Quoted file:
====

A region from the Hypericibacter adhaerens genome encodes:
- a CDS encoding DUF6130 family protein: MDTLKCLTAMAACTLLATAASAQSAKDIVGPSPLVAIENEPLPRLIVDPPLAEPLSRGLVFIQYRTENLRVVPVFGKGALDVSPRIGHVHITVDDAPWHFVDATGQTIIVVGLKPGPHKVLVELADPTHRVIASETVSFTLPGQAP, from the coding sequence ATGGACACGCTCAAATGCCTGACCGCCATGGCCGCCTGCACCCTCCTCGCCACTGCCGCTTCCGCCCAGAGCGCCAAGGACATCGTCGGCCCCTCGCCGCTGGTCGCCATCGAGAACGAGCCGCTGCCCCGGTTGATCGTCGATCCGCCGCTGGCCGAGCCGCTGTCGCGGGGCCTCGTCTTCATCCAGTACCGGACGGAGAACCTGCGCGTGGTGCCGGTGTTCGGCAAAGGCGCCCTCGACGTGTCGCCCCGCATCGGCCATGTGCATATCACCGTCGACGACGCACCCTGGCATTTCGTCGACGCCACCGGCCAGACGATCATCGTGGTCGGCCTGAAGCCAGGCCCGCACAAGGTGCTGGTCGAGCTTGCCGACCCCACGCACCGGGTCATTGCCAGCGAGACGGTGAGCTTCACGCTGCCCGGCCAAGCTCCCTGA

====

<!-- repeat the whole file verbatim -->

A region from the Hypericibacter adhaerens genome encodes:
- a CDS encoding DUF6130 family protein: MDTLKCLTAMAACTLLATAASAQSAKDIVGPSPLVAIENEPLPRLIVDPPLAEPLSRGLVFIQYRTENLRVVPVFGKGALDVSPRIGHVHITVDDAPWHFVDATGQTIIVVGLKPGPHKVLVELADPTHRVIASETVSFTLPGQAP, from the coding sequence ATGGACACGCTCAAATGCCTGACCGCCATGGCCGCCTGCACCCTCCTCGCCACTGCCGCTTCCGCCCAGAGCGCCAAGGACATCGTCGGCCCCTCGCCGCTGGTCGCCATCGAGAACGAGCCGCTGCCCCGGTTGATCGTCGATCCGCCGCTGGCCGAGCCGCTGTCGCGGGGCCTCGTCTTCATCCAGTACCGGACGGAGAACCTGCGCGTGGTGCCGGTGTTCGGCAAAGGCGCCCTCGACGTGTCGCCCCGCATCGGCCATGTGCATATCACCGTCGACGACGCACCCTGGCATTTCGTCGACGCCACCGGCCAGACGATCATCGTGGTCGGCCTGAAGCCAGGCCCGCACAAGGTGCTGGTCGAGCTTGCCGACCCCACGCACCGGGTCATTGCCAGCGAGACGGTGAGCTTCACGCTGCCCGGCCAAGCTCCCTGA